I also came to the realisation that my bio kids aren’t having a miserable time when they aren’t with me. They are off living their own life. They have treats and ice cream and go to the cinema and do homework and everything else that life entails.
That means I can do that here with my stepdaughters without feeling guilty. I still make sure I carve out some time to spend with my sons when they come and I treat them to things too. If I am doing it with all of them there is no jealousy or resentment.
Don’t let your life stop when your biological children aren’t with you. Don’t check out and wait for the weekend – wake up and be present!
Me and Nicky do save some things for when we are all together, certain films or meals. This is important to bring the whole family together but don’t make the mistake of holding everything back. It will make your stepchildren feel as though they aren’t as important as your bio children.
Side note: For the big occasions like birthdays and Christmas my bio kids and step kids all get the same amount of money spent on them. I wouldn’t feel comfortable doing it any other way. Its the same for inheritance too. Me and Nicky agreed to split everything 4 ways.
Care for the caretaker
Remember earlier when I asked you to be the best damn backup you can be?
You can’t be there for everyone, to support them and love them like they need you too unless you are looking after yourself.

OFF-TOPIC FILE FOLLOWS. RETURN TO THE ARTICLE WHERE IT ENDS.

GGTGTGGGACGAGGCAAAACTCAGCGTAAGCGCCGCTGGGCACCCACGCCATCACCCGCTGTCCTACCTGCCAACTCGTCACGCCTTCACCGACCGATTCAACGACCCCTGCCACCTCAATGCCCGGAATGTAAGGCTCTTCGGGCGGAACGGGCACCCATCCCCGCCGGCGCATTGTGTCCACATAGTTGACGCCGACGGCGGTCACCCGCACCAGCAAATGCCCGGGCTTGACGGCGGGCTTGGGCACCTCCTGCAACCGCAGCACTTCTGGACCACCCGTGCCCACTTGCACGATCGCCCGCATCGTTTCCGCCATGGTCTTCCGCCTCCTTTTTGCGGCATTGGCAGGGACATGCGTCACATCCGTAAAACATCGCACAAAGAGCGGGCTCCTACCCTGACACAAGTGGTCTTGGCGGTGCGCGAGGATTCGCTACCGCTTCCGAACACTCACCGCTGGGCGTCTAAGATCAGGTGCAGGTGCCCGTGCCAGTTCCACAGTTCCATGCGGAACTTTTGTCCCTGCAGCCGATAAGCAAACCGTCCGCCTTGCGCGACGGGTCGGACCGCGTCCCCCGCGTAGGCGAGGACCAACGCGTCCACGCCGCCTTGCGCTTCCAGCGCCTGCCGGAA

Make sure you are taking some time for yourself, your passions or your hobbies. It’s not selfish to look after yourself. Eat well, exercise and meditate. Look after your mental well being as well as the physical. You arent going to be able to support anyone if you are a mess yourself.
Finally, don’t isolate yourself. Go out with your friends and if possible reach out to other stepdads. It’s a great way to share the nuanced trials and tribulations of step dad life. It can be a valuable source of advice and vitally, a way to realise you aren’t the only one who feels like you do.
It is a stereotype to say that guys don’t talk about their feelings. Most stereotypes start with some element of truth. Don’t struggle through things on your own.
Be brave and reach out.
Finally, a quick recap for those that like a list.
7 Habits That Will Make You A Good Stepdad.
- Be OK with being everyone’s second priority
- Get Involved and Take Notice
- Have Buckets of Empathy for everyone around you (even your ex)
- Accept some truths about your situation
- Prepare to spend more time and money on your stepkids
- Care for the caretaker